At this stage, Shannon still doesn’t bring up pricing or memberships. “Our approach in the beginning was: We just want you to discover the joy of being in this space and finding something new and the novelty of a game and the competition. That’s enough. Let’s not lead with, ‘Hey, it’s $7 an hour.’ We’re gonna lead with, ‘Do you want to try this thing?’ And if they say yes, I’m gonna focus on that. And then if you wanna stay longer, we can talk about that.”
When Yelp Elite reviewer Jenny X. first stopped into Dogpatch, the open games displayed on the table caught her eye. But it was owner Shannon’s passion for board games and attentive customer service that encouraged her to stay and play games for an hour.
“Just seeing how much passion the owner had for games and was super excited about it, I was like, ‘Oh, like I’ll let my guard down a little and be not skeptical for a second here and let him try to convince us,’” she said. “So I think it was just that passion really for what they’re doing, and it was very clear that they themselves were consumers of board games.”
Jenny ended up staying for an hour—and getting a good look into the third and final stage: the kitchen.
Phase #3: The kitchen
The kitchen is a gathering space for family members—or in Dogpatch’s case, subscribers to their $30/month membership. “[You see into the] kitchen and they’re having a great meal. They’re sitting out with family and you’re like, ‘I wanna be in the kitchen,’” Shannon said.
Likewise, when a customer feels comfortable in the space and keeps coming back, Shannon knows they’re ready to make a full-time commitment. “If somebody is part of that community and they’re continuing to contribute their hard-earned dollars toward that, they feel like part of it, and they feel more engaged. They’re more willing to show up,” he said.
Not only that, but cultivating a community helps put first-time customers at ease. If your business is bustling—or your Yelp Page is full of glowing reviews—newcomers may feel more empowered to try something new. “You walk by, and the store is full because they’re members and they wanna take advantage of their membership, and it makes you wanna walk into that same store. So it feeds itself,” Shannon said.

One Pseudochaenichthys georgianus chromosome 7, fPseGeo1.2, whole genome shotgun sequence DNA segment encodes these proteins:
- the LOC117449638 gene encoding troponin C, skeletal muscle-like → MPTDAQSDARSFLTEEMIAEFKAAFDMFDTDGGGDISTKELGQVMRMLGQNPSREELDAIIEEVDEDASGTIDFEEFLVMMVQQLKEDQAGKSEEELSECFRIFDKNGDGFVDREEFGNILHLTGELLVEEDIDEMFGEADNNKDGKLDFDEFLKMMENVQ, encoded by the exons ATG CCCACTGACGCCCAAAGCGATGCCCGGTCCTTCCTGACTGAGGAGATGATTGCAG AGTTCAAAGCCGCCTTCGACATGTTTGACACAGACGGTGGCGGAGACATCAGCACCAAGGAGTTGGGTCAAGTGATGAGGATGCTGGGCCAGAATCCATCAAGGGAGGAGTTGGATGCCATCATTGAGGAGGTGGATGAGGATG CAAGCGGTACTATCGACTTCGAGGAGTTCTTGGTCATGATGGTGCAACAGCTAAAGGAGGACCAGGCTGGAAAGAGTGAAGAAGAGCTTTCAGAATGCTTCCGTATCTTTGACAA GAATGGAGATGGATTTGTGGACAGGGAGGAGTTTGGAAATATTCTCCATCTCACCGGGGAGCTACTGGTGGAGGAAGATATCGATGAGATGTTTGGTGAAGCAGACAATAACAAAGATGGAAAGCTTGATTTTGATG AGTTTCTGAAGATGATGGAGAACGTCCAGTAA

To escort customers through this phase, Dogpatch hosts events that encourage members to make connections, spanning every age group and comfort level—including a Dungeon & Dragons kids club and a Parents Night Out. For businesses that offer products or services with a steeper learning curve like Dogpatch, events can also help remove the intimidation factor for first-time customers.
At Dogpatch, finalizing the customer journey means customers sign up for a monthly membership. But for businesses without a membership model, it might mean a loyalty program, a referral program, or a service plan—anything that makes a customer feel like they’re part of a community and encourages them to tell their friends, like Jenny did for Dogpatch.
“Over time, I just found games I really liked. I started to bring friends who really loved games too, and they started buying games,” Jenny said. “It just felt cool—seeing how I had this 5-star experience and I wanted others to know.”
These lessons come from an episode of Behind the Review, Yelp & Entrepreneur Media’s weekly podcast. Listen below to hear from Mona and Nicole, or visit the episode page to read more, subscribe to the show, and explore other episodes.